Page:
“And you wear clean underwear Jan? You never know what happens…”. My sweetest mom was always worried about me ending up in an accident and, while being transported to a hospital, my skid marks would be discovered by the emergency personnel… “DO WE HAVE A PULSE? HARDLY? WE ARE LOSING HIM! THOSE SKID MARKS ARE… HUGE… AND SO DISTRACTING! COVER THEM!” 

I love you sooo much mom!

I spent most of my time by myself in Havelte. Havelte was filled with kms of narrow sandy paths, glowing through the forests. Excellent to show off your cycling and BMX-skills to all the impressed locals, walking their dog… enjoying the vast stretches of forest.

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They didn’t particularly appreciate a young lad on his bicycle disturbing their well-earned peace. And many send their dog chasing me around on my newly created BMX track. They didn’t bite as foul as their owners barked and I learned to avoid those who seek a fight for next to nothing.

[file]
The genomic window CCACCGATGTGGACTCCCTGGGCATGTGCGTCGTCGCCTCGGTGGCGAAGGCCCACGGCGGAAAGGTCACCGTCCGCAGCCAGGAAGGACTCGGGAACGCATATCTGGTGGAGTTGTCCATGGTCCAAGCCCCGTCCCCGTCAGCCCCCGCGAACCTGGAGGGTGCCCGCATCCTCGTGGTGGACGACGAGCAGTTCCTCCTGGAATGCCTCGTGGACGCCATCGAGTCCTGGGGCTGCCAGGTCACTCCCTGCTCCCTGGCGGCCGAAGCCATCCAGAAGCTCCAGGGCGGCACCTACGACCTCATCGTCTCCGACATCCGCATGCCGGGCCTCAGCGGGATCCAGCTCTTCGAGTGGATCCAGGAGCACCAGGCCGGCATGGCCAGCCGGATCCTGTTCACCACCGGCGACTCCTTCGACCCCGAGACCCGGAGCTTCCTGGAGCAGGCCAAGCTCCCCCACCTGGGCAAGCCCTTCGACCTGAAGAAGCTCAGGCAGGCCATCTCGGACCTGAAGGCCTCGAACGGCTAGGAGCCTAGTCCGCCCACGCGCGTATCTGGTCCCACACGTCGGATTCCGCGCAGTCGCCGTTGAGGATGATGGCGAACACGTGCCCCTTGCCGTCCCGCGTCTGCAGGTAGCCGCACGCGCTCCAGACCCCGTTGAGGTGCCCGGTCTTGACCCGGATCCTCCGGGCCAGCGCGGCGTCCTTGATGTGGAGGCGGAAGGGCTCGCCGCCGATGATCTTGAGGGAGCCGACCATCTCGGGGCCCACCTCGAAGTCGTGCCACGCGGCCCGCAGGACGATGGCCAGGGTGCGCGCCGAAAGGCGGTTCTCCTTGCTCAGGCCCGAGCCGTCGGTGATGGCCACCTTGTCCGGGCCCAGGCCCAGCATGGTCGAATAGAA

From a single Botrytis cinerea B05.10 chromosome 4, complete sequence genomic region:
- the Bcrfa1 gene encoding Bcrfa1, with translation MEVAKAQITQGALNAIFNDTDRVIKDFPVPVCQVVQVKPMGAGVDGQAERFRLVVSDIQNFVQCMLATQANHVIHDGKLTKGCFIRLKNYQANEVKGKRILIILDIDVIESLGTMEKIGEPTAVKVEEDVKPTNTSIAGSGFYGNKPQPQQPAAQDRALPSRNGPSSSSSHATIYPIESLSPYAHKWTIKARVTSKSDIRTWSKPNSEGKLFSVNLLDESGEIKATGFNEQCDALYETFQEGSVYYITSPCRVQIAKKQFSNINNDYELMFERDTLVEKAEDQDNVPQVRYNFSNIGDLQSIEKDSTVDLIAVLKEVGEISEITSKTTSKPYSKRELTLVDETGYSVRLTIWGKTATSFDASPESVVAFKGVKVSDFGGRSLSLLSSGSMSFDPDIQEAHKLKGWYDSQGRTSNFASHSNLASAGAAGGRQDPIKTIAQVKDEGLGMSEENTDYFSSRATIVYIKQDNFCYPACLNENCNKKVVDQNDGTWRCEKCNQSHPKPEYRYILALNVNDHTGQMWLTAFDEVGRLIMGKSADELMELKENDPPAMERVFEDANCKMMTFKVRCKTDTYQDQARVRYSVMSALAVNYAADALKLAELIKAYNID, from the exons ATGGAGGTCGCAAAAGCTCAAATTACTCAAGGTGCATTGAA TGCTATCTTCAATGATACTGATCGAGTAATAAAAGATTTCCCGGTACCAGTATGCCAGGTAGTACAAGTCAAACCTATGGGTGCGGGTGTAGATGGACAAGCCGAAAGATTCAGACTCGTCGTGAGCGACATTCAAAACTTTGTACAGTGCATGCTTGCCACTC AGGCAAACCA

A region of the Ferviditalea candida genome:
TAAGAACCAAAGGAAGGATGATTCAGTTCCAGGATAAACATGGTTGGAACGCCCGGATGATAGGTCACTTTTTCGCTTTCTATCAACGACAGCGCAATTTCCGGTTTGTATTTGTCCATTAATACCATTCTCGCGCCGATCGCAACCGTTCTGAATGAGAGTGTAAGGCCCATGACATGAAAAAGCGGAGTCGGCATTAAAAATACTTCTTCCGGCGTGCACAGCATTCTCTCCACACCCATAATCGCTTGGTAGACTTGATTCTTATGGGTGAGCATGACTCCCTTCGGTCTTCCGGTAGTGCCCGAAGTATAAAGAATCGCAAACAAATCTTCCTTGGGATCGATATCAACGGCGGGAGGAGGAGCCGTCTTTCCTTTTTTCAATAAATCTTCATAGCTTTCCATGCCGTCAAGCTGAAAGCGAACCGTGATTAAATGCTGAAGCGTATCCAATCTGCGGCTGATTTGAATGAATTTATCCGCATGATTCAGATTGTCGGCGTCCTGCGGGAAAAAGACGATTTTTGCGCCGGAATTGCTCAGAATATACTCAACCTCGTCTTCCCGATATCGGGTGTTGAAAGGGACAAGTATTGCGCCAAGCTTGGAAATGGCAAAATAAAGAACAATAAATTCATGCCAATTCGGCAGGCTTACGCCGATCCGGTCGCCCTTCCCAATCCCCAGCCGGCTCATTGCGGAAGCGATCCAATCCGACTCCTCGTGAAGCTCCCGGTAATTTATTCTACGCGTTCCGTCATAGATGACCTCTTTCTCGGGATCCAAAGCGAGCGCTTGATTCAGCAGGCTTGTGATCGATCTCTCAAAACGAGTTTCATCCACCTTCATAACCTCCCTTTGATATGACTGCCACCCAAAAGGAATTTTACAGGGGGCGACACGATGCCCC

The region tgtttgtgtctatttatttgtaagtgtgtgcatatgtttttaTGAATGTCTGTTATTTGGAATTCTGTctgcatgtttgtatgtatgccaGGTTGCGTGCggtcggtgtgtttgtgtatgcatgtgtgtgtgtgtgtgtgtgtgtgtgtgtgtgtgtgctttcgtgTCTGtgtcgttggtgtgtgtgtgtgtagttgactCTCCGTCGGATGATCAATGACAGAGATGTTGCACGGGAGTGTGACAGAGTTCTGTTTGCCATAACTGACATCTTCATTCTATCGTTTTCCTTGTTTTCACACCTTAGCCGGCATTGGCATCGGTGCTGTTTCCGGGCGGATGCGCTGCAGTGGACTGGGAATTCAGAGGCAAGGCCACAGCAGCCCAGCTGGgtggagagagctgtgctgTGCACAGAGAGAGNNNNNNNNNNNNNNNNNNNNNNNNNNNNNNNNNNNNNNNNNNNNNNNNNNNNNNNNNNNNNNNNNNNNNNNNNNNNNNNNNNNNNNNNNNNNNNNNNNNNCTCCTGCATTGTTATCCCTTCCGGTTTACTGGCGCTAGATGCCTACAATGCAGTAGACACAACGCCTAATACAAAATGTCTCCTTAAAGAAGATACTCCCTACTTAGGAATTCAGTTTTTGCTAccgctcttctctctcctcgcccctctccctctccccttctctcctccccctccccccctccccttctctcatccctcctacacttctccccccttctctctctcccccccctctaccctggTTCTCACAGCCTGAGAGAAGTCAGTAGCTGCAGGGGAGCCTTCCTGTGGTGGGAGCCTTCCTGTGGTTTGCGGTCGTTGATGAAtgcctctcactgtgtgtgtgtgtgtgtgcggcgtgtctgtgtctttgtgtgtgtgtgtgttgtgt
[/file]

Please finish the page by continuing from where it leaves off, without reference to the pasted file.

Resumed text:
I did however knew how to quiet those barking owners, by shouting at them that “THIS IS NOT THE LAST OF IT! I KNOW YOUR PARENTS!”. That would normally create a silence during which they would scratch their heads, wondering “what?”, giving me ample of time to vacate the area to a different stretch of forest.

ohh la la, french, france-2270869.jpgAround the time I, or rather we, experienced my first French kiss, my fiends and I would cycle up to the Havelterberg for many hours of fun, while having butterflies making love in our stomachs. During one of such outings, what started as a controllable fire, turned into a runaway full heathland fire.

It was in the middle of summer and the heath was dry and the grass pollen growing in between were brown and even dryer. Optimum conditions for a veld fire.

Some of my “friends” disappeared as quickly as the butterflies made way for the panic bugs. Wow! We used our shoes, jackets and tops beating ferociously on patches of fire, but could not do much more than hoping for some serious firefighting equipment to arrive.